By, Elana Luban
When I was eighteen, you may have caught me making statements along the lines of: “I stay out of politics,” or “ I’m just not a politically-minded person.” Most of us, whether through Twitter, Buzzfeed articles, or discussions with friends, eventually learn that it’s not entirely fair to claim you “completely stay out of politics;” it takes a certain amount of privilege to remain on the sidelines. If policies being made don’t directly affect you, you probably have multiple safety nets (financial or otherwise) protecting you from their long-reaching effects — and not everyone is that fortunate.
YU has been incredibly instrumental in increasing my political awareness and involvement. I would even assert this despite the cynical yet popular opinion that this university is a bubble in which students can hide from the country’s (and world’s) political tumult, if they so choose. My argument against that notion would be that the same thing can be said for any university with on-campus living, or where much of the student body is middle or upper-class. Additionally, our college years in particular are often a period of political and idealistic exploration — no matter how much of a “bubble” YU might be for some, those passionate about involvement will find opportunities to get involved.
As a direct result of friends who challenged my views, along with many horizon-broadening experiences, I’m lucky to say I’ve gradually become more politically aware and active. From joining the Feminist Club board, to spending a summer at a Jewish feminist internship at Brandeis, to joining the board of the Jewish Activism Club at the beginning of this year, I’d like to think I’ve gotten increasingly politically-savvy over the last several years. Still, my areas of expertise had been limited to US politics, and even more narrowly, were restricted to issues that were personally relevant to me as a Jewish woman living on the East Coast. It was time for me to get educated.
As a psychology major, it’s easy to stay focused on research, internships, and, obviously, time-consuming courses like Experimental Psychology or Psychobiology. It’s easier still to find excuses and only involve myself in projects or initiatives related to my future career. But before my last semester, I wanted to change the attitude I had. With several Gen Eds still left to fulfill, I knew this was the opportunity I had been waiting for to learn more about world politics — no more excuses.
I’d heard good things about the Stern College political science professors Dr. Hill Krishnan, Dr. Matthew Holbreich, and Lucas Perello, which made the decision of which two courses to take a difficult one. In the end, I decided to take “Democracy and Development,” taught by Perello, and “International Relations,” taught by Krishnan.
It has shocked me time and time again just how incredibly eye-opening these two courses have been. It’s one thing to put in every effort to remain informed by reminding yourself to check news sites regularly, or signing up to receive emails from news-dispensing media companies, like the Skimm. It’s a totally different ballpark when current events, and all the past political events that have led up to them, are explained to you clearly and concisely by someone who made it their career and mission to do exactly that.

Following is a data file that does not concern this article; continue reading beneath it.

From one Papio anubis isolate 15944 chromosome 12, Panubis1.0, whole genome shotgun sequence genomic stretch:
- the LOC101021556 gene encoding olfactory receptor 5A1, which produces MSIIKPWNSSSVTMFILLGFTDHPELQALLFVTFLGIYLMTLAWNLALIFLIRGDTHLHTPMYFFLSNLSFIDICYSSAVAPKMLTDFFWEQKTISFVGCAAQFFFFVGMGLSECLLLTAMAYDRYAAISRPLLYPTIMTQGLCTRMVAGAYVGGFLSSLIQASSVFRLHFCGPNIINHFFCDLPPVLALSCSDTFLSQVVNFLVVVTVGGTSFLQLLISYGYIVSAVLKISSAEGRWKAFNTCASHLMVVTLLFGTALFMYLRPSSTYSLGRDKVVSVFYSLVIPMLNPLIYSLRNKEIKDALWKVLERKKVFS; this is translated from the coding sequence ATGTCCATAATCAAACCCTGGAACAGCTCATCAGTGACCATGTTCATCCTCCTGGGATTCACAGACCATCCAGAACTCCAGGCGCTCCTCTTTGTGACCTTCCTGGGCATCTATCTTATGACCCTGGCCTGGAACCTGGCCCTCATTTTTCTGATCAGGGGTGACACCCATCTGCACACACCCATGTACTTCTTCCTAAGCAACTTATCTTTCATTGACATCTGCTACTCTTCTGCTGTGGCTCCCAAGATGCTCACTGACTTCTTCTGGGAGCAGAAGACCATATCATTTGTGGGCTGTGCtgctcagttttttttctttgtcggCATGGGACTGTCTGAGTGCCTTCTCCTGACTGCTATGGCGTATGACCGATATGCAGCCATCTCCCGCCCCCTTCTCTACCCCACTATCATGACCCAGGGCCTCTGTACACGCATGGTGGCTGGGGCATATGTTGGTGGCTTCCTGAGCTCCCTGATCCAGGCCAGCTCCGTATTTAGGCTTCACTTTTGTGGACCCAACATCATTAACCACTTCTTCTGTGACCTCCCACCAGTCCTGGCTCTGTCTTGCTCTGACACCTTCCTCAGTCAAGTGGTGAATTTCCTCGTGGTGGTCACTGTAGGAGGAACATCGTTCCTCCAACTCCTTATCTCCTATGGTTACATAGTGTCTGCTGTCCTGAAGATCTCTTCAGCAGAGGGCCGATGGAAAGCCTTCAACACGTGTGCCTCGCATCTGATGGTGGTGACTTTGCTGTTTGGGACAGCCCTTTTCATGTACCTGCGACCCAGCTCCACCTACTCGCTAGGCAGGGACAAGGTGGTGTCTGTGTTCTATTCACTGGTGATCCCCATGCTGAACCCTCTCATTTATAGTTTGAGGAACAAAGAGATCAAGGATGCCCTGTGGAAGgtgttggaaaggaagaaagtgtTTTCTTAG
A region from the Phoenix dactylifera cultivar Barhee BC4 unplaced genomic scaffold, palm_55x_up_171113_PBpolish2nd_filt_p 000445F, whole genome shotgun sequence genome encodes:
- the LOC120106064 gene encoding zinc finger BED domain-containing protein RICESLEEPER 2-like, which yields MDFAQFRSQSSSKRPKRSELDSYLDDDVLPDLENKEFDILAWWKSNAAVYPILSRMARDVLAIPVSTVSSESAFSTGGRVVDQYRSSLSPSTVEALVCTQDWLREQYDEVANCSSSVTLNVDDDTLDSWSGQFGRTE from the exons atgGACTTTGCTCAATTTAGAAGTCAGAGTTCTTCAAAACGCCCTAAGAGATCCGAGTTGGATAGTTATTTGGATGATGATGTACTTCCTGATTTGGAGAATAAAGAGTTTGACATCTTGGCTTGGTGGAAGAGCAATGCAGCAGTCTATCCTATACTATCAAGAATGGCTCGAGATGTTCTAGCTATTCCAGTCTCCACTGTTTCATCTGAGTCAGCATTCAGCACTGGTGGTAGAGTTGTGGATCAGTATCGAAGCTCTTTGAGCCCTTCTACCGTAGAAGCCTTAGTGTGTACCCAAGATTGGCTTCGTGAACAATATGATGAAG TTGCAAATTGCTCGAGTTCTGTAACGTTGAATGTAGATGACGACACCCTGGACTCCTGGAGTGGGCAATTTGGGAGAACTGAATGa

At the end of every weekend, I found myself looking forward to the two classes where I would gain an understanding in subjects that had previously done nothing but baffle me. Whether it was international environmental agreements (and why it takes the US so long to join the rest of the world in agreeing to them), revolutions across Latin America (on which Perello, coming from Chile, has incredible expertise), and surprising new concepts like the fact that India had constituted 25% of the world’s economy and dipped to 7% after England colonized it (all the more impactful coming from Professor Krishnan, who was born and raised in southern India), everything under the sun seemed to relate back to political science in one way or another.
Most of all, I was surprised at the ease with which many students, political science majors and non-political science majors alike, were able to grasp the topics being discussed — even if the course they were taking was their first poli sci. As much as this could be attributed to individual intelligence, I think the greater contributing factor to this is that many of us already know the “language” of poli sci: many of the concepts are somewhat intuitive, and many of us are familiar with most current events, we just need someone to interpret them for us before we can grasp their full implications.
Also, I know it isn’t much, but all the discussions about the environment that kept coming up in both political science courses prompted me to finally buy a reusable glass water bottle, get a reusable tupperware container instead of using Stern’s disposable salad bowls every day, and use Trader Joe’s paper bags instead of plastic ones for groceries and garbage — all ideas I had been considering for a while, but needed just a little prodding to put into action. So if anyone out there thinks political science is just about politicians bickering, or about plenty of theoretical discussion but little action, you couldn’t be further from the truth.
As someone whose parents grew up behind the Soviet Union’s Iron Curtain and told me about the kind of biased and inaccurate “reality” about the outside world that was fed to them throughout their teens and twenties, I feel incredibly grateful to learn accurate, up-to-date information from professors from around the world — many of whom have firsthand experience with the topics being discussed — about a plethora of international issues. I hope everyone, poli sci major or not, gets at least one opportunity during their college career to take courses like these and appreciate their significance.